Approaching Design: The Questions I Ask

How we inhabit our digital spaces matters. Increasingly, to connect is to learn. To share is to create knowledge. To be an instructional designer and content strategist requires me to consider pathways, interfaces, engagement, ethics, impact, and requirements. 

My design work has evolved. It began with the learning management system, first Sakai and then Canvas. It felt innovative to use an easily editable platform for course content that gives educators the power to manage their own course sites. But it quickly became clear that it's prescribed structure left little to the imagination and often replicates the traditional classroom consumption of a lecture.

My design approach encourages engagement, interaction and
co-creation of knowledge.

When I work with educators, I begin from this place. A place where the pathway to learning is an open community of practice where the community is the curriculum. I ask educators to bring students into the design process wherever possible. 

I often begin with these questions:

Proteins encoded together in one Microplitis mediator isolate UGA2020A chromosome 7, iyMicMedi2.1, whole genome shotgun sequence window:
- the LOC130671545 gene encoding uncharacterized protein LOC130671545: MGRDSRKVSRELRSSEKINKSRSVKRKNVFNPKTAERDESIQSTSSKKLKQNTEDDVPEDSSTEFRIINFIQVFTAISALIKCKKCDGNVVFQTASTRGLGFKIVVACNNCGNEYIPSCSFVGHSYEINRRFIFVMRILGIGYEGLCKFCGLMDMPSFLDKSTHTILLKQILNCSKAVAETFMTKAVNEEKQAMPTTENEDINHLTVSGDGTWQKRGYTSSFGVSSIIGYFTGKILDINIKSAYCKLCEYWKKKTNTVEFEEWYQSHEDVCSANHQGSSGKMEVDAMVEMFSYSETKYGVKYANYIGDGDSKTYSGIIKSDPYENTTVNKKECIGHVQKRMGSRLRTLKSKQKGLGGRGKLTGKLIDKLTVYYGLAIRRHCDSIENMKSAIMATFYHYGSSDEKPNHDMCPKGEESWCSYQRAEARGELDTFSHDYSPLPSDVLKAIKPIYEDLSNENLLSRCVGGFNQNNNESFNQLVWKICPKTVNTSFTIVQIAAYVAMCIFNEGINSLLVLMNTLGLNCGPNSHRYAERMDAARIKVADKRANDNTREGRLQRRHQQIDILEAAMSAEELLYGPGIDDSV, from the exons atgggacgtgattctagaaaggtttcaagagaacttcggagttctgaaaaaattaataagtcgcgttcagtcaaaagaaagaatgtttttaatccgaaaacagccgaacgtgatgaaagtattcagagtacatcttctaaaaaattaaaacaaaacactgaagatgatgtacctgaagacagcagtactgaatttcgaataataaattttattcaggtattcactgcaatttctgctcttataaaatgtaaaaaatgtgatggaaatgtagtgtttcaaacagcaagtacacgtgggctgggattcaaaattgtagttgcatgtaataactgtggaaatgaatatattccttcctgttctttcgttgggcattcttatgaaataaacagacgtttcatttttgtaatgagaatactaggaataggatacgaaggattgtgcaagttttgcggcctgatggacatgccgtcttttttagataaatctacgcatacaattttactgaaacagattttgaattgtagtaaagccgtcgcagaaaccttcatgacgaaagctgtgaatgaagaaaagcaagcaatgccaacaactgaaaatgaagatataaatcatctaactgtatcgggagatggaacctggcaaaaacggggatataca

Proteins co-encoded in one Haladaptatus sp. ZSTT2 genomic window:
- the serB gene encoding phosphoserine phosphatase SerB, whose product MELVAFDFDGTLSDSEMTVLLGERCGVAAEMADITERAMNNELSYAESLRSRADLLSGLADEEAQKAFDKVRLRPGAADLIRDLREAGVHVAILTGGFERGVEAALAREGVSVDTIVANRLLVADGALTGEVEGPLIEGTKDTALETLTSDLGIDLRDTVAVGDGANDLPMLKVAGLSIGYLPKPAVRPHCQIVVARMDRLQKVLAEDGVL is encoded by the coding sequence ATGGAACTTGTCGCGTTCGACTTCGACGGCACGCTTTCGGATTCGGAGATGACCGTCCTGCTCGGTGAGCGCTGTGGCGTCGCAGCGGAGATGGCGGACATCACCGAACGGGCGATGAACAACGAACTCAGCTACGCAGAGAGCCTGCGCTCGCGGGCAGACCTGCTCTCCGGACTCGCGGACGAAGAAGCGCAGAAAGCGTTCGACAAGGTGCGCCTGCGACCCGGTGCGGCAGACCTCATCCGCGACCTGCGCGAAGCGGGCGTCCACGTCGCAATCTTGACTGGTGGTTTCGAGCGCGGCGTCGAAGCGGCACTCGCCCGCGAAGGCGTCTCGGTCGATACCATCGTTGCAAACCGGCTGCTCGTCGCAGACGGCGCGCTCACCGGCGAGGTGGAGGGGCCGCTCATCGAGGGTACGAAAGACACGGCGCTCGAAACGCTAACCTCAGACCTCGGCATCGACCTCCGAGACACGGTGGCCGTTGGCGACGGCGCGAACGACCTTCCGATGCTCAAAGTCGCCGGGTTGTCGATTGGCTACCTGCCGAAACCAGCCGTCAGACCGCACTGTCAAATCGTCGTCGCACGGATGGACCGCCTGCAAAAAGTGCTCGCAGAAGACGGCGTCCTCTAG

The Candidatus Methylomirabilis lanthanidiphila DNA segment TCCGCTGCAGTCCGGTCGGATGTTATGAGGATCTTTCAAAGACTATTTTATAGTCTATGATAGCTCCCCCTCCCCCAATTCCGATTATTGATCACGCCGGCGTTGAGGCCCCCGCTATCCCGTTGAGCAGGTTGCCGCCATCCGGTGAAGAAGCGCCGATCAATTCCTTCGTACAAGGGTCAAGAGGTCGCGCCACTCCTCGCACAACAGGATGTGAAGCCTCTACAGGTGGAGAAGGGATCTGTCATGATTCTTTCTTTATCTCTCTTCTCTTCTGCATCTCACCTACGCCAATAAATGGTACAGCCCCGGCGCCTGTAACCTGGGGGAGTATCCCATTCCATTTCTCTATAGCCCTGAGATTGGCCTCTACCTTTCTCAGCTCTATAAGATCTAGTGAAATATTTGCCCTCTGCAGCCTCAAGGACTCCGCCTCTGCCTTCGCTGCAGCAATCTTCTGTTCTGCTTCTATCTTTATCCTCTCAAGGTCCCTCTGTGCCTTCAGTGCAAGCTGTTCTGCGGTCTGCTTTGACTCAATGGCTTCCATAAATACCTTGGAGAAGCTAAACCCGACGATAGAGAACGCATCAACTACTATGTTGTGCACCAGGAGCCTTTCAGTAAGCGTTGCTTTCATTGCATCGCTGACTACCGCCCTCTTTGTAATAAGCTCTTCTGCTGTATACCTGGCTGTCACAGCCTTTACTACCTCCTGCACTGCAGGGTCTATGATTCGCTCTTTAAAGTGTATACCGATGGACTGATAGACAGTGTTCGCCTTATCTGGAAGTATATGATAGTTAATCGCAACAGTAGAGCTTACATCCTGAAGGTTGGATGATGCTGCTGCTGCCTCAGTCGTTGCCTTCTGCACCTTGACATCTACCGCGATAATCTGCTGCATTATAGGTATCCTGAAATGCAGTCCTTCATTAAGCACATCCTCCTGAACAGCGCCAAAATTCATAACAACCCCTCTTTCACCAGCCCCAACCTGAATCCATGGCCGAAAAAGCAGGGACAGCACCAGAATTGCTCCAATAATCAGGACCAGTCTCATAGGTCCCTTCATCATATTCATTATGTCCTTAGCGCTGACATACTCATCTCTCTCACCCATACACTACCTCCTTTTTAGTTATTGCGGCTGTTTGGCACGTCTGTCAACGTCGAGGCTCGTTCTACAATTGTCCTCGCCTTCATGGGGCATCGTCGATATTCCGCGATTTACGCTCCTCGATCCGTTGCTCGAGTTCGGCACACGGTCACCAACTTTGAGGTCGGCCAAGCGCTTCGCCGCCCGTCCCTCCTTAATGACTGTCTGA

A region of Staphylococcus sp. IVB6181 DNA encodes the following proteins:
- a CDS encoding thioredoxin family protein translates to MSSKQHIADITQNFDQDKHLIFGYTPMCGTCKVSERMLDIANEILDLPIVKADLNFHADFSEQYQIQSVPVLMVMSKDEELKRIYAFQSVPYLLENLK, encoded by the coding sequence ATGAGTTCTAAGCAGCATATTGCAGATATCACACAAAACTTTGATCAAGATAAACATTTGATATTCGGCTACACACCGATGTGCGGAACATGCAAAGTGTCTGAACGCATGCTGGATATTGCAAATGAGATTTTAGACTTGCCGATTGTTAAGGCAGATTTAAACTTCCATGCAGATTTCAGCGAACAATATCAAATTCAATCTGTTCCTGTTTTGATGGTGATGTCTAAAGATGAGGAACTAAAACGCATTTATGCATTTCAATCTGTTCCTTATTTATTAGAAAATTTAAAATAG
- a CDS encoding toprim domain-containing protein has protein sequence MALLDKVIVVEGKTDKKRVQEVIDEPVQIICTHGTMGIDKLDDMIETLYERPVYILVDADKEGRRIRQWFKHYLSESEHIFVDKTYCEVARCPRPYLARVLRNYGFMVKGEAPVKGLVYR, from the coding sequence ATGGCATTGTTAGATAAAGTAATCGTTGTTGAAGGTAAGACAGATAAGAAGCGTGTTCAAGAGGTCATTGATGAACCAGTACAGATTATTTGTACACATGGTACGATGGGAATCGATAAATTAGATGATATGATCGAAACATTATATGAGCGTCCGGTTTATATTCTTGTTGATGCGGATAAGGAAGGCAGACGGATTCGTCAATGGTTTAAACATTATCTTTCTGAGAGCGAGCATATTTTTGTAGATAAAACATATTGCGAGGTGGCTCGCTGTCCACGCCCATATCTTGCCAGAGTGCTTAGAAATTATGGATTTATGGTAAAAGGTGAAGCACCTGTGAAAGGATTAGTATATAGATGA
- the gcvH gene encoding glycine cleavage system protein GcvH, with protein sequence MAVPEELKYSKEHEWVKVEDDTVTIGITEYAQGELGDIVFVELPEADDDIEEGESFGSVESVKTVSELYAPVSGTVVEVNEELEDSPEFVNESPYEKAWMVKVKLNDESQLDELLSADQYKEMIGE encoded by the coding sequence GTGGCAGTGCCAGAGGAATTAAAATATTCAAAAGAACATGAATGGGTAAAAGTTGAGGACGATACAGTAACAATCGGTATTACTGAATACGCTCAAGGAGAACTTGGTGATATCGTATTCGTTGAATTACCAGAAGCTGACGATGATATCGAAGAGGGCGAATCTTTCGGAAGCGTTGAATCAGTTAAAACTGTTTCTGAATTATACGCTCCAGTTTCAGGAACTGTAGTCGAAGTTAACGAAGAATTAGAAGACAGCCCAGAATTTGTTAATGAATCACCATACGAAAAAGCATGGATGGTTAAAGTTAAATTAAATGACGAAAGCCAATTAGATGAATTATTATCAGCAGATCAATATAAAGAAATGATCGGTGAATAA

• Who is your audience and what do you want them to learn? 
  • What are the core components to support your outcomes?
  • How do you want your audience to engage with your material, with each other and you as the facilitator?
  • What inspires you most about your content?
  • What do you hope your audience says about their experience? 

Often my design work incorporates storytelling, collaboration, open educational resources, co-creation of content, and community building. This can be done inside and outside of a learning management system.

Often a learning experience needs a "hearth", a living room that connects students to each other and to their learning. A learning management system can provide this and so can a hashtag, a blog, or a website. When designing for a university course, the "home" can act as a portal to the open web to encourage intentional exploration and engagement that also fulfills learning outcomes. 

I think deeply about the affordances of the internet. My design work values creating thriving, generative digital citizenship. Educators have the opportunity to help their learners not just participate in and consume the web, but to sustain, evolve and at times, resist the web.

It is a gift to help learners increase their digital fluency. Digital fluency requires understanding the complexities of technology both social, cultural and political. It also means understanding the risks. 

My evolving toolkit offers consultation on technologies that collaborate, annotate, peer review, tell stories, create media and curate content.